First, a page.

Susan Beth Pfeffer is the author of over 70 books for children and young adults. Her “moon” series has been published in many countries. The first in the series, Life As We Knew It, was a New York Times best selling novel, and has won awards in the United States and Germany.
SF Signal had the opportunity to talk with several authors involved in the new anthology, After: Nineteen Stories of Apocalypse and Dystopia, edited by Ellen Datlow and Terri Windling, and featuring stories asking: If the melt-down, flood, plague, the third World War, new Ice Age, Rapture, alien invasion, clamp-down, meteor, or something else entirely hit today, what would tomorrow look like? Some of the biggest names in YA and adult literature answer that very question in this short story anthology, each story exploring the lives of teen protagonists raised in catastrophe’s wake—whether set in the days after the change, or decades far in the future.
CHARLES TAN: Hi Susan! Thanks for agreeing to do the interview. For you, how would you define Dyslit or what are its essential characteristics?
SUSAN PFEFFER: I couldn’t begin to define Dyslit and I have no idea what its essential characteristics are. I admit to being functionally illiterate when it comes to such things.
SP: Well, since I don’t read it, I don’t know that it has much appeal for me. I’m not opposed to it, mind you. It’s just my reading is pretty much confined to non-fiction and old mysteries. I’m talking seriously old- I just read one that was published in the 1920s.
My guess is for YA readers it’s always a pleasure to read about teenagers who have it worse than they do. But, of course, that’s a guess on my part.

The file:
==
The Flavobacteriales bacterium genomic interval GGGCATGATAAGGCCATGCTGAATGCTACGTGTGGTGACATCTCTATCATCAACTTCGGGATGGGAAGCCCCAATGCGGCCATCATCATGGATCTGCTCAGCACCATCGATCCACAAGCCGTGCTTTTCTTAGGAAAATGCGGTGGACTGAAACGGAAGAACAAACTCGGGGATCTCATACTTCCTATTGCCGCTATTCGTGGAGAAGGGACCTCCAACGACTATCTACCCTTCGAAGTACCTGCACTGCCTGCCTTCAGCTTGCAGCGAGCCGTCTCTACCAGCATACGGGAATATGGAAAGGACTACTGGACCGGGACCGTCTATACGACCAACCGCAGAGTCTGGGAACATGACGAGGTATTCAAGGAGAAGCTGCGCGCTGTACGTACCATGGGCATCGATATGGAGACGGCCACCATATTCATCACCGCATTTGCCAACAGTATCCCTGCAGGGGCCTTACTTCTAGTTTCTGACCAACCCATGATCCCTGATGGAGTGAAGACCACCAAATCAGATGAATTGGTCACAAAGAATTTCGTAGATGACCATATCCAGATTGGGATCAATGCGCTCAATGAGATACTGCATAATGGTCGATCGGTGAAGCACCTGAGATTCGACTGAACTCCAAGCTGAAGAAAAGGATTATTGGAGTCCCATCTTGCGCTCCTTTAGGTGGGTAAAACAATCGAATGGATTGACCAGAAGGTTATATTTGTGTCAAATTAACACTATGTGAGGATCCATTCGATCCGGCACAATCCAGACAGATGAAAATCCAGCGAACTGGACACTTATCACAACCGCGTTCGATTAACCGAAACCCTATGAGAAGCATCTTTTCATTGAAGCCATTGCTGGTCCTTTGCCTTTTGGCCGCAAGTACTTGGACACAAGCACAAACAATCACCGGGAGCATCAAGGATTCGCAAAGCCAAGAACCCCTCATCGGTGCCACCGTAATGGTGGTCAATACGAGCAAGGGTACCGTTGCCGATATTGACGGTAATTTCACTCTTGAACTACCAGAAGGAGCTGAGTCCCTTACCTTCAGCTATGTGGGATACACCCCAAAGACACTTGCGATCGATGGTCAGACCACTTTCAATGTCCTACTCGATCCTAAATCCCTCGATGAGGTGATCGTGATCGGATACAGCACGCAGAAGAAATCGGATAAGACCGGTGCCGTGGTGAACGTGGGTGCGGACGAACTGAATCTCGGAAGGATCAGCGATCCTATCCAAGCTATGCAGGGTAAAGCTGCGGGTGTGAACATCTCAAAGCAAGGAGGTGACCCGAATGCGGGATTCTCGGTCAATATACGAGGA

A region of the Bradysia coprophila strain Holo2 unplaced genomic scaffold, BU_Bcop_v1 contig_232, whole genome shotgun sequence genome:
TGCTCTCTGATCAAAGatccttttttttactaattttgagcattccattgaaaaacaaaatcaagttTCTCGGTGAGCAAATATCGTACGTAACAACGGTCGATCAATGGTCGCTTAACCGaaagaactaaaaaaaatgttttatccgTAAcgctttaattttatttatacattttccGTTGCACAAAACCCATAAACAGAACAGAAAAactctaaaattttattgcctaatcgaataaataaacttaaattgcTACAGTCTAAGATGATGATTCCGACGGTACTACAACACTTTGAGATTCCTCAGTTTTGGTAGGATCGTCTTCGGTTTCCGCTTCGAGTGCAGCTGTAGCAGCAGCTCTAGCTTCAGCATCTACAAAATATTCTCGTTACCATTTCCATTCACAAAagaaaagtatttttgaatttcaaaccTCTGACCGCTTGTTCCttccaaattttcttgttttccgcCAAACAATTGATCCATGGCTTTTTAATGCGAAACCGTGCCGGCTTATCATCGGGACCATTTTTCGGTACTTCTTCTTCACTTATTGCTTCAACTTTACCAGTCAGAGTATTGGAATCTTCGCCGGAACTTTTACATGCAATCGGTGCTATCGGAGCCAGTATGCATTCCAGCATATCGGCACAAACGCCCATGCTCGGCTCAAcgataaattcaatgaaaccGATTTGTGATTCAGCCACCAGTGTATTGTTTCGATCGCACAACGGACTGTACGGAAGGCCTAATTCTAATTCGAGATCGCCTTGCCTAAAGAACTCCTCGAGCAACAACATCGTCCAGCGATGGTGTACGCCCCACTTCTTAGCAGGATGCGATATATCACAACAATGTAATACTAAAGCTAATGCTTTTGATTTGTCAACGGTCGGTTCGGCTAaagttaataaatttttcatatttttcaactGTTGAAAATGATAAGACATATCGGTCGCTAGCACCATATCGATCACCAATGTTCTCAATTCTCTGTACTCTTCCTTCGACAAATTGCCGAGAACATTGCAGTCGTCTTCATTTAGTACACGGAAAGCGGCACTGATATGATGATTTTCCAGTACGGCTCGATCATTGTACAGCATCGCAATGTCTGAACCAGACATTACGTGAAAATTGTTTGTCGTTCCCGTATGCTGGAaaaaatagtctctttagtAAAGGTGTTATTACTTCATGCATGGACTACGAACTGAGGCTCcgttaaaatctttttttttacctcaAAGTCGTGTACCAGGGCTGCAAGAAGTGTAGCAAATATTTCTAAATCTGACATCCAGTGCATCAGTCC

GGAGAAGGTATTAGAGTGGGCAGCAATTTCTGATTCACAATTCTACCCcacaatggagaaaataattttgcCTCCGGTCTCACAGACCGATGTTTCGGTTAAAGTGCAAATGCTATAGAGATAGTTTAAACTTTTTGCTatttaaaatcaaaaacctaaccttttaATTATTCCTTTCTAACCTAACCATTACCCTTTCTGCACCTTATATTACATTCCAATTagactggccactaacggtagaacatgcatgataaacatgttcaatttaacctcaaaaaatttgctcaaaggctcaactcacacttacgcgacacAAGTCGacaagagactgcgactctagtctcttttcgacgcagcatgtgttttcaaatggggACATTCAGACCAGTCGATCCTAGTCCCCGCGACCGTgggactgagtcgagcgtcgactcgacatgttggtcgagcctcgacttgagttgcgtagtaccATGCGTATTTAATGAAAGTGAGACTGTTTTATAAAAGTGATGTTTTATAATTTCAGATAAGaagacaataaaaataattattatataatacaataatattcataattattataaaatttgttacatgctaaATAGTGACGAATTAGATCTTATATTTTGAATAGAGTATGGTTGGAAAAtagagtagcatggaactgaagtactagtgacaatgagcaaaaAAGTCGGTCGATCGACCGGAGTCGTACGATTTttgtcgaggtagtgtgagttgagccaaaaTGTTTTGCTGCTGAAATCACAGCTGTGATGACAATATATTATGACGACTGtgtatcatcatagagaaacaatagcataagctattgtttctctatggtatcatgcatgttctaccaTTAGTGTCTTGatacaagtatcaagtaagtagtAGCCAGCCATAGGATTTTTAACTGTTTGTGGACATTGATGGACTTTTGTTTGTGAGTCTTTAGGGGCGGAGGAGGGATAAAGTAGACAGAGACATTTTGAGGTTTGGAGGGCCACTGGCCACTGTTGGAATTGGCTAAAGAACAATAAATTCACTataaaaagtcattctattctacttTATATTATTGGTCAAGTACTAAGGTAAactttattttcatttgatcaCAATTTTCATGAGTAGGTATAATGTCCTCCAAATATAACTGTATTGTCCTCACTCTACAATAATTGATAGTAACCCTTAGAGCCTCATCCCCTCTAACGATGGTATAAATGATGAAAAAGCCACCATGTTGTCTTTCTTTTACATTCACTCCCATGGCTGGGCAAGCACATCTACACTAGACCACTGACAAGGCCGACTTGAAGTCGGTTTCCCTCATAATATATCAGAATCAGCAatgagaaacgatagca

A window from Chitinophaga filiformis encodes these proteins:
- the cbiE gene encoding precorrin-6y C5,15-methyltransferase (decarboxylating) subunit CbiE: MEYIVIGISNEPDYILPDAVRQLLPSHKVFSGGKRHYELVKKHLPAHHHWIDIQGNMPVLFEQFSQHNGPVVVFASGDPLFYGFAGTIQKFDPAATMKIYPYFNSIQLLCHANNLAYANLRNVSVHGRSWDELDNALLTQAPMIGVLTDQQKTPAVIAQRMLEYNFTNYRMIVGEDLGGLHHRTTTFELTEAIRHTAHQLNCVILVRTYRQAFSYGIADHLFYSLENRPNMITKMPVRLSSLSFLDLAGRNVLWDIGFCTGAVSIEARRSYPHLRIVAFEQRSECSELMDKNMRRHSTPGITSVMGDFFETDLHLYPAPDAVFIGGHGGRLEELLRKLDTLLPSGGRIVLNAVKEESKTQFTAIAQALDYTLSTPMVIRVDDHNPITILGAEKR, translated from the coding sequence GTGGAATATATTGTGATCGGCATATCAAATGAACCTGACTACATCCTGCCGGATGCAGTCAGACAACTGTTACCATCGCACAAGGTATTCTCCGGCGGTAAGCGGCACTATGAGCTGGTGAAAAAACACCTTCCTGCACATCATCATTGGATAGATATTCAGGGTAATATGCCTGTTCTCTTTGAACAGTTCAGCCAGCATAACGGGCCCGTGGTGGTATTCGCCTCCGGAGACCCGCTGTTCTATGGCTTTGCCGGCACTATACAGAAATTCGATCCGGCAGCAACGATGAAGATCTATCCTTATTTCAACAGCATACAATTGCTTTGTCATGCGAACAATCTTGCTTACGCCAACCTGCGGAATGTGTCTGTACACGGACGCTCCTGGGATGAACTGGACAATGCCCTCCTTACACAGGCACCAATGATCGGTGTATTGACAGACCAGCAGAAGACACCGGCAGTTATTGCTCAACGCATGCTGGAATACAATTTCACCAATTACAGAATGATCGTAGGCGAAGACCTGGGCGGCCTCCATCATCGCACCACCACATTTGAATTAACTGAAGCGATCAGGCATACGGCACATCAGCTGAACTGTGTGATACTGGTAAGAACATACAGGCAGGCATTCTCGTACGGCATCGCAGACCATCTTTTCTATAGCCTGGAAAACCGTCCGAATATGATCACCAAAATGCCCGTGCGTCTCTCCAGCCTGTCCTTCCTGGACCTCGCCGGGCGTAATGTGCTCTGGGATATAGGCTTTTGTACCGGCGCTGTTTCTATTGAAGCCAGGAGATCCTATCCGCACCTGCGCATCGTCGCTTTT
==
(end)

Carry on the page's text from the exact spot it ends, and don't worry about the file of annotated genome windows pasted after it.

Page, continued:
CT: In “Reunion”, the characters put a lot of emphasis on their biological ties. What is it about this facet of relationships that interests you?
SP: I have a great fondness for long lost relatives stories. Missing sons and daughters, fathers back from the dead, that kind of thing. Sadly, because of DNA, it’s a lot harder to create a convincing long lost relative story nowadays. I mean, you either are or you aren’t; the maybes are gone forever.I think I’m intrigued by biological ties because I look like my mother and think like my father. Also I grew up with a lot of aunts and uncles and cousins, so I have a strong sense of those sorts of ties.
CT: What were the challenges in writing “Reunion”?
SP: I was invited to write a story and submit it for possible publication in After. I’ve spent the past few years killing off all humanity in my “moon” books- Life As We Knew It, The Dead And The Gone, and This World We Live In. Even my one recent stand alone novel, Blood Wounds, has a fair number of dead bodies (and is very much about biological ties). So I thought, I’ll write a happy story, a story about a family brought together after bad times. I did. I really did think that. Only once I started writing, the story got darker and darker and nastier and nastier.
Naturally, I enjoyed myself no end.
After Reunion was accepted for After, I sent it to two of my best friends, women I’ve known since freshman year in college. They were appalled that I could write something so dark.
So I guess the biggest challenge is convincing my friends that I really am the sweetie pie they’ve known all these years!
Charles Tan is the editor of Lauriat: A Filipino-Chinese Speculative Fiction Anthology, the Philippine Speculative Fiction Sampler, and Best of Philippine Speculative Fiction 2009. His fiction has appeared in publications such as The Digest of Philippine Genre Stories, Philippine Speculative Fiction and the anthology The Dragon and the Stars (ed. by Derwin Mak and Eric Choi).